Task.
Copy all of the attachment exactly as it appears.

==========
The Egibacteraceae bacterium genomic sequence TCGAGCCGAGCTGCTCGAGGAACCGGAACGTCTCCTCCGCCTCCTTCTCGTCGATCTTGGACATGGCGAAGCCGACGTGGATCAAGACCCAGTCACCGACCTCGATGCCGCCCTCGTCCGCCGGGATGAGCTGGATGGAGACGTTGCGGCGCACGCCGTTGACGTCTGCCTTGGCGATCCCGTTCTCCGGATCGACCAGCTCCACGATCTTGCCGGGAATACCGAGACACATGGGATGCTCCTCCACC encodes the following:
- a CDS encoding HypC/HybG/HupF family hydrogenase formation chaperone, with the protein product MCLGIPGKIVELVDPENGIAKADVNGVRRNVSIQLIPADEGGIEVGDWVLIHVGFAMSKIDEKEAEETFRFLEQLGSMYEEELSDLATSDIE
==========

The Egibacteraceae bacterium genomic sequence TCGAGCCGAGCTGCTCGAGGAACCGGAACGTCTCCTCCGCCTCCTTCTCGTCGATCTTGGACATGGCGAAGCCGACGTGGATCAAGACCCAGTCACCGACCTCGATGCCGCCCTCGTCCGCCGGGATGAGCTGGATGGAGACGTTGCGGCGCACGCCGTTGACGTCTGCCTTGGCGATCCCGTTCTCCGGATCGACCAGCTCCACGATCTTGCCGGGAATACCGAGACACATGGGATGCTCCTCCACC encodes the following:
- a CDS encoding HypC/HybG/HupF family hydrogenase formation chaperone, with the protein product MCLGIPGKIVELVDPENGIAKADVNGVRRNVSIQLIPADEGGIEVGDWVLIHVGFAMSKIDEKEAEETFRFLEQLGSMYEEELSDLATSDIE